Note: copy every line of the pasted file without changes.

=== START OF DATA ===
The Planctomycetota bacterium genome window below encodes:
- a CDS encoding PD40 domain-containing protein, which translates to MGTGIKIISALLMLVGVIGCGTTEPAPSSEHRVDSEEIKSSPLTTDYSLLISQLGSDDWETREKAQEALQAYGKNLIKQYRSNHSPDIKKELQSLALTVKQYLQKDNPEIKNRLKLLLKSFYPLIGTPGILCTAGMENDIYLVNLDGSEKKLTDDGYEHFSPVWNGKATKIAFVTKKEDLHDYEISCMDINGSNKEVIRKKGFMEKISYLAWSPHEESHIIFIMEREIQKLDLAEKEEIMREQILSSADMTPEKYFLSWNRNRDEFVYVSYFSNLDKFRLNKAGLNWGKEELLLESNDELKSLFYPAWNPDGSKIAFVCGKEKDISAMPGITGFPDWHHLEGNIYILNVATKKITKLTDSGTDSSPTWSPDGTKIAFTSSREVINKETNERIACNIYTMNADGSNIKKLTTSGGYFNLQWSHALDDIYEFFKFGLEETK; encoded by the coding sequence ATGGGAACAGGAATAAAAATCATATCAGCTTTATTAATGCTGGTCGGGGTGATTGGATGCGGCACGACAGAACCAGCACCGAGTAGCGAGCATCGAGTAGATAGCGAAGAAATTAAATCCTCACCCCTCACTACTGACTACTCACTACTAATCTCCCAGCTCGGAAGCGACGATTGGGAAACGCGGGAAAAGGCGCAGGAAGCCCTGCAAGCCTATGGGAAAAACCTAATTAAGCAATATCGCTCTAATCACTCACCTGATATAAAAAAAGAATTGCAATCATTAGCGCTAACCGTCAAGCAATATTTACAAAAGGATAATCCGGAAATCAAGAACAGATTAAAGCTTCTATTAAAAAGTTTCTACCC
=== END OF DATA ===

The Planctomycetota bacterium genome window below encodes:
- a CDS encoding PD40 domain-containing protein, which translates to MGTGIKIISALLMLVGVIGCGTTEPAPSSEHRVDSEEIKSSPLTTDYSLLISQLGSDDWETREKAQEALQAYGKNLIKQYRSNHSPDIKKELQSLALTVKQYLQKDNPEIKNRLKLLLKSFYPLIGTPGILCTAGMENDIYLVNLDGSEKKLTDDGYEHFSPVWNGKATKIAFVTKKEDLHDYEISCMDINGSNKEVIRKKGFMEKISYLAWSPHEESHIIFIMEREIQKLDLAEKEEIMREQILSSADMTPEKYFLSWNRNRDEFVYVSYFSNLDKFRLNKAGLNWGKEELLLESNDELKSLFYPAWNPDGSKIAFVCGKEKDISAMPGITGFPDWHHLEGNIYILNVATKKITKLTDSGTDSSPTWSPDGTKIAFTSSREVINKETNERIACNIYTMNADGSNIKKLTTSGGYFNLQWSHALDDIYEFFKFGLEETK; encoded by the coding sequence ATGGGAACAGGAATAAAAATCATATCAGCTTTATTAATGCTGGTCGGGGTGATTGGATGCGGCACGACAGAACCAGCACCGAGTAGCGAGCATCGAGTAGATAGCGAAGAAATTAAATCCTCACCCCTCACTACTGACTACTCACTACTAATCTCCCAGCTCGGAAGCGACGATTGGGAAACGCGGGAAAAGGCGCAGGAAGCCCTGCAAGCCTATGGGAAAAACCTAATTAAGCAATATCGCTCTAATCACTCACCTGATATAAAAAAAGAATTGCAATCATTAGCGCTAACCGTCAAGCAATATTTACAAAAGGATAATCCGGAAATCAAGAACAGATTAAAGCTTCTATTAAAAAGTTTCTACCC